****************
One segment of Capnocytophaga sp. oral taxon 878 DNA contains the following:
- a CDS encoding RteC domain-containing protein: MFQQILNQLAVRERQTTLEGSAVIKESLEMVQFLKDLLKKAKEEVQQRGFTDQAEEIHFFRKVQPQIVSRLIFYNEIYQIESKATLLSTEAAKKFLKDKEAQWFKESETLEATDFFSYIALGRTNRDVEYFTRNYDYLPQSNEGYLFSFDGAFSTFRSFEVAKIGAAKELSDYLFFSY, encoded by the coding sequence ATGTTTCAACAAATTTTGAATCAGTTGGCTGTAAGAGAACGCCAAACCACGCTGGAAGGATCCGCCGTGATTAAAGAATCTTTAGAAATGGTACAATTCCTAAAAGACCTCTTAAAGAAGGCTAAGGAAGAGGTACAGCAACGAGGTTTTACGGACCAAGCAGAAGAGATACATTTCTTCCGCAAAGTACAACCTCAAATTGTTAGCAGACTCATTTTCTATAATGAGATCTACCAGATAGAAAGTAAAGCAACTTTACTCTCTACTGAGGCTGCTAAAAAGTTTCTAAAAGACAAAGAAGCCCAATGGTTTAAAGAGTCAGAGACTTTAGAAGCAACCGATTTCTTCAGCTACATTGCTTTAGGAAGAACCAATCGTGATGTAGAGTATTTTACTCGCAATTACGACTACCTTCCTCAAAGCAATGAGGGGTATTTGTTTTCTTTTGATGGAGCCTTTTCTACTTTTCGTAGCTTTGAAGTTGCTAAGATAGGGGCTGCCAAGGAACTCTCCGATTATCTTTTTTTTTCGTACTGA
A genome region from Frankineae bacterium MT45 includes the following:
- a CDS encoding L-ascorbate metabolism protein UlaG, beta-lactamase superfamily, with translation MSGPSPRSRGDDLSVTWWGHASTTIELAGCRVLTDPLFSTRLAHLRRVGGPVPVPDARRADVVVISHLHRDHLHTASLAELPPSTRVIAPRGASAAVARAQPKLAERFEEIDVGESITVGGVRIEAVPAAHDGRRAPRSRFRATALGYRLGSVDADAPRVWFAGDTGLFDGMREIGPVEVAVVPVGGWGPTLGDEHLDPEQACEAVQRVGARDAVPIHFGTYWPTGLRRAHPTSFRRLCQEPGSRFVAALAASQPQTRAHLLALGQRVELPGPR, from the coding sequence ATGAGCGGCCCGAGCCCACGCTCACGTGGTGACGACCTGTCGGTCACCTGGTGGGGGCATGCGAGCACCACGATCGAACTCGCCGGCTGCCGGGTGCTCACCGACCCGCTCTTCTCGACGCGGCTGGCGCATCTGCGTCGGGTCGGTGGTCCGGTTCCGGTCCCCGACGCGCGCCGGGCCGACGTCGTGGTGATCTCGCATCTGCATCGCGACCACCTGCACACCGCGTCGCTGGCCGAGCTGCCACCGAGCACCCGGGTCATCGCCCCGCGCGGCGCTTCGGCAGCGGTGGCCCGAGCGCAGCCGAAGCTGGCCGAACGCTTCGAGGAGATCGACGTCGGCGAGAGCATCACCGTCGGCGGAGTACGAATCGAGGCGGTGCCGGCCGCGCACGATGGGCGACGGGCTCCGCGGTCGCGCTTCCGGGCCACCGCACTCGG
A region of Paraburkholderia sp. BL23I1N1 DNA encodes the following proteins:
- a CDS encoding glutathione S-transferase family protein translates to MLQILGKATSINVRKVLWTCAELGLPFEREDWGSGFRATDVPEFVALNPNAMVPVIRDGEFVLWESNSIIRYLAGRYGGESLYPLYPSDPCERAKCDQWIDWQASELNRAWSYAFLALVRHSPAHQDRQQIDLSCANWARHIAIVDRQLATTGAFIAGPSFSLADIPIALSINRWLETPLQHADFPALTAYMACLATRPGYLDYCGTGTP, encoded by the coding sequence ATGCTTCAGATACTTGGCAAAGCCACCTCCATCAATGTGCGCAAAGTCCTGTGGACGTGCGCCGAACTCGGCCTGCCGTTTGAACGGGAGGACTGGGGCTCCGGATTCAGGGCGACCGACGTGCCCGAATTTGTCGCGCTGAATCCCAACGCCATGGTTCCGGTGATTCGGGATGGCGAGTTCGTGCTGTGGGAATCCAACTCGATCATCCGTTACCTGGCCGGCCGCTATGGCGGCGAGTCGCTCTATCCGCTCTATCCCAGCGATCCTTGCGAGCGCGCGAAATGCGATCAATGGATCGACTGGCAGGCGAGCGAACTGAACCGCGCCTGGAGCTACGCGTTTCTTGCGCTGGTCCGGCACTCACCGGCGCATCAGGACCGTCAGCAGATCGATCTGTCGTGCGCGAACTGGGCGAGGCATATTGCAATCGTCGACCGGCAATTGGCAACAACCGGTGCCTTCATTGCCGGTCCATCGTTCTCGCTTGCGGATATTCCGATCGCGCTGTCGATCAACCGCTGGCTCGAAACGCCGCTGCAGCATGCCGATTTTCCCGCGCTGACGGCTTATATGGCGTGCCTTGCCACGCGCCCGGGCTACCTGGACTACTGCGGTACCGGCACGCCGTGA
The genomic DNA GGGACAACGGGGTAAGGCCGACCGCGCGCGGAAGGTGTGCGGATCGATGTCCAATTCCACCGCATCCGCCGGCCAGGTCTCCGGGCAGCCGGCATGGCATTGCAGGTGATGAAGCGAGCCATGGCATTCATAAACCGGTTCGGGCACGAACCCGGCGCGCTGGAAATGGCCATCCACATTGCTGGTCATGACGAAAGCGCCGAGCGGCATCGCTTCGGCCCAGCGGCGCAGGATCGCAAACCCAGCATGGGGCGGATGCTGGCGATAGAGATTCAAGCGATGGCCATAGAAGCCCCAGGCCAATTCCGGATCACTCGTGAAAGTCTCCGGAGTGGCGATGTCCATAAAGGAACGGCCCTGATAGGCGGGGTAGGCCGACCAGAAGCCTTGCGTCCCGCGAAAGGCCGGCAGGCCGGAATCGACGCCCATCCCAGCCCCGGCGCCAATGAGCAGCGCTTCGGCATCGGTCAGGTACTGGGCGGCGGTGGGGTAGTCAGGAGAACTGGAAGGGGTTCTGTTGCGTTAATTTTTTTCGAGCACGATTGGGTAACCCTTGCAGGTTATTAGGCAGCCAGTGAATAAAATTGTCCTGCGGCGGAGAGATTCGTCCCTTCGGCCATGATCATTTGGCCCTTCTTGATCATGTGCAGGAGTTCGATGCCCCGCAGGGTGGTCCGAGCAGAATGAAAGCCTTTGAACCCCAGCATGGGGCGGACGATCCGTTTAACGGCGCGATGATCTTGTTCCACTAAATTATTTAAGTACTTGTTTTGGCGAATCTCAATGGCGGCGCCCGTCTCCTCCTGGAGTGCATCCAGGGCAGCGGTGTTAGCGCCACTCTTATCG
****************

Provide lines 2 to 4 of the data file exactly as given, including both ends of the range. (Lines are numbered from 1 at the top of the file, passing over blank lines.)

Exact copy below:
- a CDS encoding RteC domain-containing protein: MFQQILNQLAVRERQTTLEGSAVIKESLEMVQFLKDLLKKAKEEVQQRGFTDQAEEIHFFRKVQPQIVSRLIFYNEIYQIESKATLLSTEAAKKFLKDKEAQWFKESETLEATDFFSYIALGRTNRDVEYFTRNYDYLPQSNEGYLFSFDGAFSTFRSFEVAKIGAAKELSDYLFFSY, encoded by the coding sequence ATGTTTCAACAAATTTTGAATCAGTTGGCTGTAAGAGAACGCCAAACCACGCTGGAAGGATCCGCCGTGATTAAAGAATCTTTAGAAATGGTACAATTCCTAAAAGACCTCTTAAAGAAGGCTAAGGAAGAGGTACAGCAACGAGGTTTTACGGACCAAGCAGAAGAGATACATTTCTTCCGCAAAGTACAACCTCAAATTGTTAGCAGACTCATTTTCTATAATGAGATCTACCAGATAGAAAGTAAAGCAACTTTACTCTCTACTGAGGCTGCTAAAAAGTTTCTAAAAGACAAAGAAGCCCAATGGTTTAAAGAGTCAGAGACTTTAGAAGCAACCGATTTCTTCAGCTACATTGCTTTAGGAAGAACCAATCGTGATGTAGAGTATTTTACTCGCAATTACGACTACCTTCCTCAAAGCAATGAGGGGTATTTGTTTTCTTTTGATGGAGCCTTTTCTACTTTTCGTAGCTTTGAAGTTGCTAAGATAGGGGCTGCCAAGGAACTCTCCGATTATCTTTTTTTTTCGTACTGA
A genome region from Frankineae bacterium MT45 includes the following:
- a CDS encoding L-ascorbate metabolism protein UlaG, beta-lactamase superfamily, with translation MSGPSPRSRGDDLSVTWWGHASTTIELAGCRVLTDPLFSTRLAHLRRVGGPVPVPDARRADVVVISHLHRDHLHTASLAELPPSTRVIAPRGASAAVARAQPKLAERFEEIDVGESITVGGVRIEAVPAAHDGRRAPRSRFRATALGYRLGSVDADAPRVWFAGDTGLFDGMREIGPVEVAVVPVGGWGPTLGDEHLDPEQACEAVQRVGARDAVPIHFGTYWPTGLRRAHPTSFRRLCQEPGSRFVAALAASQPQTRAHLLALGQRVELPGPR, from the coding sequence ATGAGCGGCCCGAGCCCACGCTCACGTGGTGACGACCTGTCGGTCACCTGGTGGGGGCATGCGAGCACCACGATCGAACTCGCCGGCTGCCGGGTGCTCACCGACCCGCTCTTCTCGACGCGGCTGGCGCATCTGCGTCGGGTCGGTGGTCCGGTTCCGGTCCCCGACGCGCGCCGGGCCGACGTCGTGGTGATCTCGCATCTGCATCGCGACCACCTGCACACCGCGTCGCTGGCCGAGCTGCCACCGAGCACCCGGGTCATCGCCCCGCGCGGCGCTTCGGCAGCGGTGGCCCGAGCGCAGCCGAAGCTGGCCGAACGCTTCGAGGAGATCGACGTCGGCGAGAGCATCACCGTCGGCGGAGTACGAATCGAGGCGGTGCCGGCCGCGCACGATGGGCGACGGGCTCCGCGGTCGCGCTTCCGGGCCACCGCACTCGG